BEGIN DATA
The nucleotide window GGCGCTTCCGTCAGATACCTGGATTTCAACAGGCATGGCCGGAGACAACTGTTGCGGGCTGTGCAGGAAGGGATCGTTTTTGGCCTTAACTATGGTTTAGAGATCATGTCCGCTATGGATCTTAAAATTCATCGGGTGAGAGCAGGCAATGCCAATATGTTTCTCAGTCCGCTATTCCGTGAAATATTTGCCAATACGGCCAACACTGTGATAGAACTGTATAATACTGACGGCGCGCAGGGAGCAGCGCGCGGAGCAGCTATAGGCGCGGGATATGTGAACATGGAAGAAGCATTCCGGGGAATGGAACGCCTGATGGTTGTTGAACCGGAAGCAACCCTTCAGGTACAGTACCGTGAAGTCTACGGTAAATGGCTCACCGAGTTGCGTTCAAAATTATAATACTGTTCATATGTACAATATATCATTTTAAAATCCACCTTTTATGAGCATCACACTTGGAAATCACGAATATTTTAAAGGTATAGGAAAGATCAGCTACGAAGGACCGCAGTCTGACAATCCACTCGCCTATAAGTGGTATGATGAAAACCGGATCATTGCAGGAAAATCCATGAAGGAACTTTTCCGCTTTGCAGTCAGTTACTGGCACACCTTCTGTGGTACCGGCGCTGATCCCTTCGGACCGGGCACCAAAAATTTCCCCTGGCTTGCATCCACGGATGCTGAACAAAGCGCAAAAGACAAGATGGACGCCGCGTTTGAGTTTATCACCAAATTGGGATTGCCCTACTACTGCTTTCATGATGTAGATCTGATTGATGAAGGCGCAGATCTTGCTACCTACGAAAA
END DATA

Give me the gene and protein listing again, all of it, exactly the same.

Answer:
The nucleotide window GGCGCTTCCGTCAGATACCTGGATTTCAACAGGCATGGCCGGAGACAACTGTTGCGGGCTGTGCAGGAAGGGATCGTTTTTGGCCTTAACTATGGTTTAGAGATCATGTCCGCTATGGATCTTAAAATTCATCGGGTGAGAGCAGGCAATGCCAATATGTTTCTCAGTCCGCTATTCCGTGAAATATTTGCCAATACGGCCAACACTGTGATAGAACTGTATAATACTGACGGCGCGCAGGGAGCAGCGCGCGGAGCAGCTATAGGCGCGGGATATGTGAACATGGAAGAAGCATTCCGGGGAATGGAACGCCTGATGGTTGTTGAACCGGAAGCAACCCTTCAGGTACAGTACCGTGAAGTCTACGGTAAATGGCTCACCGAGTTGCGTTCAAAATTATAATACTGTTCATATGTACAATATATCATTTTAAAATCCACCTTTTATGAGCATCACACTTGGAAATCACGAATATTTTAAAGGTATAGGAAAGATCAGCTACGAAGGACCGCAGTCTGACAATCCACTCGCCTATAAGTGGTATGATGAAAACCGGATCATTGCAGGAAAATCCATGAAGGAACTTTTCCGCTTTGCAGTCAGTTACTGGCACACCTTCTGTGGTACCGGCGCTGATCCCTTCGGACCGGGCACCAAAAATTTCCCCTGGCTTGCATCCACGGATGCTGAACAAAGCGCAAAAGACAAGATGGACGCCGCGTTTGAGTTTATCACCAAATTGGGATTGCCCTACTACTGCTTTCATGATGTAGATCTGATTGATGAAGGCGCAGATCTTGCTACCTACGAAAA